A systematic approach to institutional analysis: Applying Crawford and Ostrom's grammar

Loading...
Thumbnail Image

Date

2010-10-07

Journal Title

Journal ISSN

Volume Title

Repository Usage Stats

260
views
577
downloads

Citation Stats

Abstract

In 1995, Crawford and Ostrom proposed a grammatical syntax for examining institutional statements (i.e., rules, norms, and strategies) as part of the institutional analysis and development framework. This article constitutes the first attempt at applying the grammatical syntax to code institutional statements using two pieces of U.S. legislation. The authors illustrate how the grammatical syntax can serve as a basis for collecting, presenting, and analyzing data in a way that is reliable and conveys valid and substantive meaning for the researcher. The article concludes by describing some implementation challenges and ideas for future theoretical and field research. © 2010 University of Utah.

Department

Description

Provenance

Subjects

Citation

Published Version (Please cite this version)

10.1177/1065912909334430

Publication Info

Basurto, X, G Kingsley, K McQueen, M Smith and CM Weible (2010). A systematic approach to institutional analysis: Applying Crawford and Ostrom's grammar. Political Research Quarterly, 63(3). pp. 523–537. 10.1177/1065912909334430 Retrieved from https://hdl.handle.net/10161/6512.

This is constructed from limited available data and may be imprecise. To cite this article, please review & use the official citation provided by the journal.

Scholars@Duke

Basurto

Xavier Basurto

Truman and Nellie Semans/Alex Brown & Sons Associate Professor

I am interested in the fundamental question of how groups (human and non-human) can find ways to self-organize, cooperate, and engage in successful collective action for the benefit of the common good. To do this I strive to understand how the institutions (formal and informal rules and norms) that govern social behavior, interplay with biophysical variables to shape social-ecological systems. What kind of institutions are better able to govern complex-adaptive systems? and how can societies (large and small) develop robust institutions that provide enough flexibility for collective learning and adaptation over the long-term?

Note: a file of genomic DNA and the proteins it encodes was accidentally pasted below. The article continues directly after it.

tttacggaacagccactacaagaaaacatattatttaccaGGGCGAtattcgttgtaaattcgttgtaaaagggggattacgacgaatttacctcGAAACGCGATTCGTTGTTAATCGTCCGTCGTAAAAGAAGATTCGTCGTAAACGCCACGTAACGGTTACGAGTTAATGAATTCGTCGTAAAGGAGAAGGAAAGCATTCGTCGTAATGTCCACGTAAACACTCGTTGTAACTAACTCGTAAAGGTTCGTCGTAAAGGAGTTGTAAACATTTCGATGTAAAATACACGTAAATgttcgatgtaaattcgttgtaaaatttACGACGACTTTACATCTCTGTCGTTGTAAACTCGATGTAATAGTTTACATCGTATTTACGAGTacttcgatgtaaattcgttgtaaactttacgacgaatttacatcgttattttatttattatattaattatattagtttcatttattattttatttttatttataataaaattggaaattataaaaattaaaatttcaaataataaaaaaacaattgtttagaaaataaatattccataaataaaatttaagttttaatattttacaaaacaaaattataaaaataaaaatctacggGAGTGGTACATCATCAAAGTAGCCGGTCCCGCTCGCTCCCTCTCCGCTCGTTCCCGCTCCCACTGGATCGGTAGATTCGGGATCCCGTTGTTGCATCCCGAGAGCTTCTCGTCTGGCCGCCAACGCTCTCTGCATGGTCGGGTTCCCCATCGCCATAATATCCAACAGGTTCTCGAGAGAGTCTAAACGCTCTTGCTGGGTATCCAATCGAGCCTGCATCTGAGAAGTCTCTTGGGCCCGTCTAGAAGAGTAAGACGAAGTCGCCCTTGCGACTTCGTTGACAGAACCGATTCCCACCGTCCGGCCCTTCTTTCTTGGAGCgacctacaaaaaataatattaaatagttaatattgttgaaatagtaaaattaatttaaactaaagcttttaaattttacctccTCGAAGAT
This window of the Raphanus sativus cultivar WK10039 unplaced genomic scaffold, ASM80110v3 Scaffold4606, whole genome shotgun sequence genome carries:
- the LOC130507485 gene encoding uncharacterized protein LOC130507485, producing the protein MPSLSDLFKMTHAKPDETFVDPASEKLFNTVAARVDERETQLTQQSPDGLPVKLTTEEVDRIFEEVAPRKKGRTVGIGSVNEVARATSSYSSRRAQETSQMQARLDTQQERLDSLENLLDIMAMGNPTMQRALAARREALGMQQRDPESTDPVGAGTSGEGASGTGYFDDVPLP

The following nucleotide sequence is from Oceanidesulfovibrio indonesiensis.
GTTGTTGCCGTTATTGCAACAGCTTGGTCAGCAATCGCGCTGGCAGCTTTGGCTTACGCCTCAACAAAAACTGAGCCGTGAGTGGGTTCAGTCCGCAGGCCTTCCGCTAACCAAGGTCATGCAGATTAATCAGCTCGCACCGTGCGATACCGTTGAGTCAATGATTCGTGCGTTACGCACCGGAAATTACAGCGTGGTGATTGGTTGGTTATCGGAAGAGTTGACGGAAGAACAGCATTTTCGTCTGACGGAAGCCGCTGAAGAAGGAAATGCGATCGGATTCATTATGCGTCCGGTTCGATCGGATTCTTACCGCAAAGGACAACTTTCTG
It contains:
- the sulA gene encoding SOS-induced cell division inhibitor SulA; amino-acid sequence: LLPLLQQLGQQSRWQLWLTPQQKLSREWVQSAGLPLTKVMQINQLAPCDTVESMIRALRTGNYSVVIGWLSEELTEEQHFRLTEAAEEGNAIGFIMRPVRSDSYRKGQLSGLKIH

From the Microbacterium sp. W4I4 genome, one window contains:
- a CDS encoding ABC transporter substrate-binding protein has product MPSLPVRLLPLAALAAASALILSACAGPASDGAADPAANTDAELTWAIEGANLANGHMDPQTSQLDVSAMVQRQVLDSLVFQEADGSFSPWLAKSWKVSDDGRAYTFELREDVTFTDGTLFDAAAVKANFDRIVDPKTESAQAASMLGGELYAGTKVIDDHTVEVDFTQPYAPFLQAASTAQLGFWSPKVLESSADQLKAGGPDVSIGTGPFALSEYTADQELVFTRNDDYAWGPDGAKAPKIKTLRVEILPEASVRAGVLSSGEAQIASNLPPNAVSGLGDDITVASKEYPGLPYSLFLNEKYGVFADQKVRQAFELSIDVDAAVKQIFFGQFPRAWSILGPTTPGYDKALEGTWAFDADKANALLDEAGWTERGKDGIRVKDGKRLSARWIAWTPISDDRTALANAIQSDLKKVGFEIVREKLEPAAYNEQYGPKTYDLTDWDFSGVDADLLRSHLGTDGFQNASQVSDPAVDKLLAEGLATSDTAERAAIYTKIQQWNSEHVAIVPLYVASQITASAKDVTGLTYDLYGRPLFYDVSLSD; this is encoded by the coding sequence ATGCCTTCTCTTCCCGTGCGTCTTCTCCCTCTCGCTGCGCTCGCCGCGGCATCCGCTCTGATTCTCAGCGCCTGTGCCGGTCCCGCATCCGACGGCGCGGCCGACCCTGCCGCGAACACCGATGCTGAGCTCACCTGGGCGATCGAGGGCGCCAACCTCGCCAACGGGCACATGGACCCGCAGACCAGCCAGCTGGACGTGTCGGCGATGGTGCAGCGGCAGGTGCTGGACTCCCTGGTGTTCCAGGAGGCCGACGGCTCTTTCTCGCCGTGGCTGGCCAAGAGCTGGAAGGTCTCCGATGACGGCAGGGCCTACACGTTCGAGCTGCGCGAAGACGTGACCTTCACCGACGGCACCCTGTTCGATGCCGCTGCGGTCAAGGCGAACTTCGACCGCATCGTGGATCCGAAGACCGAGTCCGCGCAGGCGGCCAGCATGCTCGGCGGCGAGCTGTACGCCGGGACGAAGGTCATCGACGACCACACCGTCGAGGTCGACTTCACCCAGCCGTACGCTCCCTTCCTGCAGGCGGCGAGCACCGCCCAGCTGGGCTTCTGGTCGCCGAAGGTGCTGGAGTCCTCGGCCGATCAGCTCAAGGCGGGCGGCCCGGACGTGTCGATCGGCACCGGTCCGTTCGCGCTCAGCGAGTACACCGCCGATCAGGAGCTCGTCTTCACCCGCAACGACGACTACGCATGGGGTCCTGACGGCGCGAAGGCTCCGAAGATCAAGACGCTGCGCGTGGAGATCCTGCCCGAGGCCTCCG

My academic and professional training is based on a deep conviction that it is through integrating different disciplinary perspectives and methods that we will be able to find solutions to challenging dilemmas in natural resources management, conservation, and environmental policy. Trained as a marine biologist, I completed a M.S in natural resources studying small-scale fisheries in the Gulf of California, Mexico. Realizing the need to bring social science theories into my work on common-pool resources sustainability, I earned an MPA and a Ph.D. in Management (with a minor in cultural anthropology) from the University of Arizona and under the supervision of Edella Schlager. Following I spent two years working with Elinor Ostrom, 2009 co-winner of the Nobel Prize in Economics, at the Workshop for Political Theory and Policy Analysis of Indiana University. Methodologically, I am familiar with a variety of quantitative and qualitative approaches and formally trained to conduct Qualitative Comparative Analysis (QCA or more recently fsQCA), that allows among other things, systematic comparisons of middle range N sample sizes and address issues of multiple-causality.


Unless otherwise indicated, scholarly articles published by Duke faculty members are made available here with a CC-BY-NC (Creative Commons Attribution Non-Commercial) license, as enabled by the Duke Open Access Policy. If you wish to use the materials in ways not already permitted under CC-BY-NC, please consult the copyright owner. Other materials are made available here through the author’s grant of a non-exclusive license to make their work openly accessible.